EBENSBURG- A Cambria County woman, who’s house was on fire on Saturday, had to wait a little longer for help.
6 News is learning there was an error in the 911 system, sending firefighters first to the wrong home.
The fire happened on 129 Union Street in Ebensburg but 911 Robbin Melnyk said the system showed the home in Cambria Township.
That’s about an eight-mile difference.
The homeowner, Bonnie Prevost, said she was in such shock about the fire, that when 911 asked her if Cambria Township was the correct address, she said yes.
Dispatch- 911 What’s the address of your emergency?
Caller- 129 Union Street. My house is on fire.
Dispatch- What township, city or borough is it in?
Dispatch- Repeat the address for verification.
Caller- 129 Union Street.
Dispatch- I have 129 Union Street, Cambria township, is that correct?
“911 asked me if it was in Cambria township and I was so upset that I did say I was calling from Cambria township,” said Prevost.
“Our Cambria 911 center quickly realized there was a mixup in the addresses and was able to relocate us to the correct location,” said Mike Sheehan, Dauntless Fire Company fire chief.
“During 911 calls, we find maybe five to 10 times a year with Verizon’s database where the information displayed is not correct to what caller is giving us,” said Melnyk.
While Prevost was waiting for the fire department, she told 6 News she went back inside her home.
911- Bonnie. Get out of the house, Bonnie.
Caller- I got to get a couple things.
911- Ma’am don’t get a couple things. Just get out of the house.
During the 911 call, you can hear Prevost tell dispatchers she had a fire extinguisher and had wanted to go back inside and use it.
“A fire extinguisher, you need to be trained. You need to be very well trained,” said Sheehan, “They’re only as good as much as you know how to use them.”
911- Bonnie, do you hear me?
Caller- I’m right here.
911- Just leave the area immediately. Once you go outside, don’t go back in under any circumstances.
“I went back into the house. I did that to get some pictures,” said Prevost, “She’s telling me, don’t you go back into that house!”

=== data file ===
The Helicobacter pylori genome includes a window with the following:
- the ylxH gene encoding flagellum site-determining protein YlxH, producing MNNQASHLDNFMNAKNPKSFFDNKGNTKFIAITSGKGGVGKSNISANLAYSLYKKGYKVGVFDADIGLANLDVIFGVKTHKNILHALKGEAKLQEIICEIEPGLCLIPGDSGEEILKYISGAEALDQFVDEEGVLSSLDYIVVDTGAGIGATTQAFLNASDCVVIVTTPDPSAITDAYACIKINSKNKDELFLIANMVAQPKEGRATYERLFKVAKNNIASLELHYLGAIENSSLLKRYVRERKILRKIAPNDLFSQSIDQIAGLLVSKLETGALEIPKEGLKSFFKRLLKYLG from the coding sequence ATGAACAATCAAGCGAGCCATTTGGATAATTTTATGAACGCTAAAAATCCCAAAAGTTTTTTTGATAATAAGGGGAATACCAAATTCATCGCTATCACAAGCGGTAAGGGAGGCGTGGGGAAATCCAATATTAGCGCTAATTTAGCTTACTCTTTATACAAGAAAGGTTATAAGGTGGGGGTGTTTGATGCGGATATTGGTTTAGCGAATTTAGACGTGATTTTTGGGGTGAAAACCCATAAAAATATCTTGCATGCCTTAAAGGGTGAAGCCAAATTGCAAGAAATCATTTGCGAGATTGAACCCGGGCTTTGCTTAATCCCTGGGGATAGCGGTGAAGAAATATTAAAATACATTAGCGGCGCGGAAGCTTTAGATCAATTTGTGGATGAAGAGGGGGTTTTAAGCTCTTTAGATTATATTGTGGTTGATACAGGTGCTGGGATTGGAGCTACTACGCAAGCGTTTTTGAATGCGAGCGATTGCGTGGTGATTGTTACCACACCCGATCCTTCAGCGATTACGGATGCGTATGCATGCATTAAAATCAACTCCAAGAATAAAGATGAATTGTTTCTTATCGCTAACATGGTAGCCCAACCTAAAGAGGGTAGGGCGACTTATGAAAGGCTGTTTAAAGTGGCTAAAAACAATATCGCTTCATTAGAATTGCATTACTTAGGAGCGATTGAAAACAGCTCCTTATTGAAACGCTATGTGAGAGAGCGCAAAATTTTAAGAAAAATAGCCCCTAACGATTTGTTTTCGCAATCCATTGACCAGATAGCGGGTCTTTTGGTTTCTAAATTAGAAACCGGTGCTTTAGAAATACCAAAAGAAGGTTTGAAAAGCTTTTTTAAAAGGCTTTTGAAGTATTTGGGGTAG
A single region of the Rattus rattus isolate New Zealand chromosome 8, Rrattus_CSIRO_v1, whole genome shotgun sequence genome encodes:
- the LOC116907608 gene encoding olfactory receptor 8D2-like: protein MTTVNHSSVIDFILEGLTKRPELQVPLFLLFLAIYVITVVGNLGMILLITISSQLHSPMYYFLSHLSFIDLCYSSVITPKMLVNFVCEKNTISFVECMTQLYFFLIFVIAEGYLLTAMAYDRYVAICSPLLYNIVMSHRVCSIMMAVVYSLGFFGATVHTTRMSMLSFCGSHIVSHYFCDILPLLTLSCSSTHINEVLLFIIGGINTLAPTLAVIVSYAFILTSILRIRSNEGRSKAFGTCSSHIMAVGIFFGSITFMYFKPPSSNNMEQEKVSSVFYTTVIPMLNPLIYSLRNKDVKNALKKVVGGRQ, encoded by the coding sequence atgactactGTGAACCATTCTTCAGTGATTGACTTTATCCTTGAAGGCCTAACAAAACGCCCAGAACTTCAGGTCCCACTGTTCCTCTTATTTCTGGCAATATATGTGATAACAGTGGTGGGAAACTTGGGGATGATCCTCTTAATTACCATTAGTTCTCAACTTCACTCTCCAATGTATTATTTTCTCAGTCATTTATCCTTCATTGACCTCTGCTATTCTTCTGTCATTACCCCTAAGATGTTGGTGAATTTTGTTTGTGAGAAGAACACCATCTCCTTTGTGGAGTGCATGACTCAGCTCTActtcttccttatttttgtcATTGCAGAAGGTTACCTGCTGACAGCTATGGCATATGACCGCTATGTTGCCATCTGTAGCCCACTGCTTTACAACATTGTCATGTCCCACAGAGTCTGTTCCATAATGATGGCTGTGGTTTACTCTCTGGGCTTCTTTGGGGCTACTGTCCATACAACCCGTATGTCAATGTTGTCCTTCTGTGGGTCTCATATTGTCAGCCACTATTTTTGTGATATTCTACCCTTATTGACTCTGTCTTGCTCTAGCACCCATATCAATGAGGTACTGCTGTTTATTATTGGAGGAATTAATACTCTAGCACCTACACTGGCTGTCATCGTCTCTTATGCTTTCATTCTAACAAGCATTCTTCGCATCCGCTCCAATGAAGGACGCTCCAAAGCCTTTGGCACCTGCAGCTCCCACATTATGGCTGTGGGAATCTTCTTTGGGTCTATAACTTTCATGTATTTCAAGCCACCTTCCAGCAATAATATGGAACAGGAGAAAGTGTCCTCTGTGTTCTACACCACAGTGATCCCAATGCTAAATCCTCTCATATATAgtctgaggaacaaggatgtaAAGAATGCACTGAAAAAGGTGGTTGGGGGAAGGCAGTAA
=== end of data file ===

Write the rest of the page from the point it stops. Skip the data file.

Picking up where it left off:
Melnyk said having an error in the system is rare.
“We know it’s not a guarantee that the information is correct that’s displayed. That’s why we always ask the caller what the address is,” said Melnyk.
Despite the error, Sheehan said firefighters were able to get to the correct home quickly and put out the flames.
“We can replace any material in a house. It’s replaceable. Your life is not,” said Sheehan.
On Tuesday, ServPro crews were at Prevosts’ home cleaning out the damage.
“There’s heavy smoke damage throughout the entire house,” said Prevost.
Sheehan said the fire was electrical in nature and was ruled accidental.
He said luckily, Prevost had just changed the batteries in her smoke detectors.
“The owner of the house actually just replaced the batteries not too long ago in those detectors. It’s recommended at least twice a year to change the batteries in your detectors,” said Sheehan.
Prevost said the fire may have started from a power strip overheating. She told 6 News she had her TV plugged into a power strip, among other things.
“When I went out in hall I saw smoke. I came downstairs and saw fire behind the TV. The wall was on fire,” said Prevost.
Sheehan reminds not to plug in heaters, air conditioners or big appliances into a power strip, as it is a fire hazard.
“They did a great job, everybody was wonderful,” said Prevost.
Melnyk is urging residents to try to remain calm during an emergency and be sure to listen to the questions asked by dispatch so they can send emergency crews to the right place.